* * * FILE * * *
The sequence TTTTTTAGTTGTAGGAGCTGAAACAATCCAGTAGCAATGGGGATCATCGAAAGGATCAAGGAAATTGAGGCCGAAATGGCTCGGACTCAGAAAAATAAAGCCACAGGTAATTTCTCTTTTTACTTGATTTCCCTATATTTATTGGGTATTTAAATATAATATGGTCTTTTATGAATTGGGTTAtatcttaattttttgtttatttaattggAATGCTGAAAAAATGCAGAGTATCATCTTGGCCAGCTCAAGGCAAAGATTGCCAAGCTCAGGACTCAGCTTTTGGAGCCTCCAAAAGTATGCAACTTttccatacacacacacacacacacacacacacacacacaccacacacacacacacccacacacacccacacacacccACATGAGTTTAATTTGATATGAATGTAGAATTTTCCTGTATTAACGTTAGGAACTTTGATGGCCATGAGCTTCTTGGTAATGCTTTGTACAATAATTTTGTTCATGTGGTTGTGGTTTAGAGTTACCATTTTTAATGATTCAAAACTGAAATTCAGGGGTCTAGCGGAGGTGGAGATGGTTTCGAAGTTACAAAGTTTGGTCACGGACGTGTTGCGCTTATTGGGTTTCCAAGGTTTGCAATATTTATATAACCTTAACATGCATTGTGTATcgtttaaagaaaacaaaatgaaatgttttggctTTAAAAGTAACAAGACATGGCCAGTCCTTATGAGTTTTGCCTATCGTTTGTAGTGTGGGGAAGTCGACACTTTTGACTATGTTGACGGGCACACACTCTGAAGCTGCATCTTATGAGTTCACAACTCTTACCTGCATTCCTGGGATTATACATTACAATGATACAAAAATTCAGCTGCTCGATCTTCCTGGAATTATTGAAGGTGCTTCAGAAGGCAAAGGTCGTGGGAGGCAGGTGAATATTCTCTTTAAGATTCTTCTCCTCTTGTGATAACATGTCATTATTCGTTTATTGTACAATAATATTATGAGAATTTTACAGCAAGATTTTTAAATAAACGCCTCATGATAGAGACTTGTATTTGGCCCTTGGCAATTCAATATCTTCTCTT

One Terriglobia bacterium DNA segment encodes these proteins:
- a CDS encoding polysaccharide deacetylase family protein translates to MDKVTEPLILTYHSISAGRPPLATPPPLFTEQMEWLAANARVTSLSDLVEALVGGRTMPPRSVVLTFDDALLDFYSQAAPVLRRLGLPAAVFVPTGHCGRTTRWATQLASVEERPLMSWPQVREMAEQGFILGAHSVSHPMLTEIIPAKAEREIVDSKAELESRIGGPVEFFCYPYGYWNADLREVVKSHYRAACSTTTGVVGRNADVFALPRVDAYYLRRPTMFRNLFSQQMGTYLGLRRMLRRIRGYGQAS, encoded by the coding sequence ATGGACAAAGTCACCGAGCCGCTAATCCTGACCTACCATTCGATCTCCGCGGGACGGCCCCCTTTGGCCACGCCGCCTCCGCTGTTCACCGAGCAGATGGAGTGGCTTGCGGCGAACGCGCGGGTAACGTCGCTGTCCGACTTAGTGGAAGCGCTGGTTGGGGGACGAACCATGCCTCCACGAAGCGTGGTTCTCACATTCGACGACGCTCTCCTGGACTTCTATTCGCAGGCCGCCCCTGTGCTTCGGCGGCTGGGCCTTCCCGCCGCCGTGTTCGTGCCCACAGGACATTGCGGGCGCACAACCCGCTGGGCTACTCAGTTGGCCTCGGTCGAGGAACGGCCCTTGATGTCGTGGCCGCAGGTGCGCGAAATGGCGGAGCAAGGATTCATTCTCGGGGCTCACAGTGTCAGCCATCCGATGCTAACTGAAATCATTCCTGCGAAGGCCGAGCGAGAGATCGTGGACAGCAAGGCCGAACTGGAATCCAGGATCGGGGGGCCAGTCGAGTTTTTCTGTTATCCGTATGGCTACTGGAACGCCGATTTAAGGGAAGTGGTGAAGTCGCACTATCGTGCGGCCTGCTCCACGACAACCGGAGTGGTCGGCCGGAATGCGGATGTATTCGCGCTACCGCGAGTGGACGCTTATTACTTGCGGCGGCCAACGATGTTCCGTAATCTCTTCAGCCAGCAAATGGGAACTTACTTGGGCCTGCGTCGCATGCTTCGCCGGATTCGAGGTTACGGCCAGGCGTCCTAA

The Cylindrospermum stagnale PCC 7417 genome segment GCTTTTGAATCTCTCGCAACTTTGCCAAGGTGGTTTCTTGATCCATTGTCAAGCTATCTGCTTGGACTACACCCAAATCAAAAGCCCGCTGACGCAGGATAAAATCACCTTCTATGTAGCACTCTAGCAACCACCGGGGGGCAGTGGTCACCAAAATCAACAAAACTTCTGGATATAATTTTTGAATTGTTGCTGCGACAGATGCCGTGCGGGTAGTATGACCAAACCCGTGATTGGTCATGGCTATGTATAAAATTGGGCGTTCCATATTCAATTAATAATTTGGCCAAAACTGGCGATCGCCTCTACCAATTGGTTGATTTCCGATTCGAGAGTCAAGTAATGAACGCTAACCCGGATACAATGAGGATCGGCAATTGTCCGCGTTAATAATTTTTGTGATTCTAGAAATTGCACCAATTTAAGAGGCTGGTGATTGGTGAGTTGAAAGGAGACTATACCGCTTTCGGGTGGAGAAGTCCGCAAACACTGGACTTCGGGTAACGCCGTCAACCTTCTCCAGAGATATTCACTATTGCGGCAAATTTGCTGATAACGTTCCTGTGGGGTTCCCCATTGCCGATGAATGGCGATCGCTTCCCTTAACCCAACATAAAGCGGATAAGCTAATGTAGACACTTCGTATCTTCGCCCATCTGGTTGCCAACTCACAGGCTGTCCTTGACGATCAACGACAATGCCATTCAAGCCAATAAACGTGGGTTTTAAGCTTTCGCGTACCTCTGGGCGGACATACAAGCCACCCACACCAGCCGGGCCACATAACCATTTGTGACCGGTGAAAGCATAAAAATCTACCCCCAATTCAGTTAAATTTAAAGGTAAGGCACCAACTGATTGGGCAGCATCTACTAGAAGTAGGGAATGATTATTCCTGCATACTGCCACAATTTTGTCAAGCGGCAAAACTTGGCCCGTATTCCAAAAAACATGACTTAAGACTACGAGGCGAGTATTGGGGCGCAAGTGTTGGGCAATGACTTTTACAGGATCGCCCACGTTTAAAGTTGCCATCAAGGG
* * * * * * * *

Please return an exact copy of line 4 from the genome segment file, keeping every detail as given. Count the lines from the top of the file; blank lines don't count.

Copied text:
The Cylindrospermum stagnale PCC 7417 genome segment GCTTTTGAATCTCTCGCAACTTTGCCAAGGTGGTTTCTTGATCCATTGTCAAGCTATCTGCTTGGACTACACCCAAATCAAAAGCCCGCTGACGCAGGATAAAATCACCTTCTATGTAGCACTCTAGCAACCACCGGGGGGCAGTGGTCACCAAAATCAACAAAACTTCTGGATATAATTTTTGAATTGTTGCTGCGACAGATGCCGTGCGGGTAGTATGACCAAACCCGTGATTGGTCATGGCTATGTATAAAATTGGGCGTTCCATATTCAATTAATAATTTGGCCAAAACTGGCGATCGCCTCTACCAATTGGTTGATTTCCGATTCGAGAGTCAAGTAATGAACGCTAACCCGGATACAATGAGGATCGGCAATTGTCCGCGTTAATAATTTTTGTGATTCTAGAAATTGCACCAATTTAAGAGGCTGGTGATTGGTGAGTTGAAAGGAGACTATACCGCTTTCGGGTGGAGAAGTCCGCAAACACTGGACTTCGGGTAACGCCGTCAACCTTCTCCAGAGATATTCACTATTGCGGCAAATTTGCTGATAACGTTCCTGTGGGGTTCCCCATTGCCGATGAATGGCGATCGCTTCCCTTAACCCAACATAAAGCGGATAAGCTAATGTAGACACTTCGTATCTTCGCCCATCTGGTTGCCAACTCACAGGCTGTCCTTGACGATCAACGACAATGCCATTCAAGCCAATAAACGTGGGTTTTAAGCTTTCGCGTACCTCTGGGCGGACATACAAGCCACCCACACCAGCCGGGCCACATAACCATTTGTGACCGGTGAAAGCATAAAAATCTACCCCCAATTCAGTTAAATTTAAAGGTAAGGCACCAACTGATTGGGCAGCATCTACTAGAAGTAGGGAATGATTATTCCTGCATACTGCCACAATTTTGTCAAGCGGCAAAACTTGGCCCGTATTCCAAAAAACATGACTTAAGACTACGAGGCGAGTATTGGGGCGCAAGTGTTGGGCAATGACTTTTACAGGATCGCCCACGTTTAAAGTTGCCATCAAGGG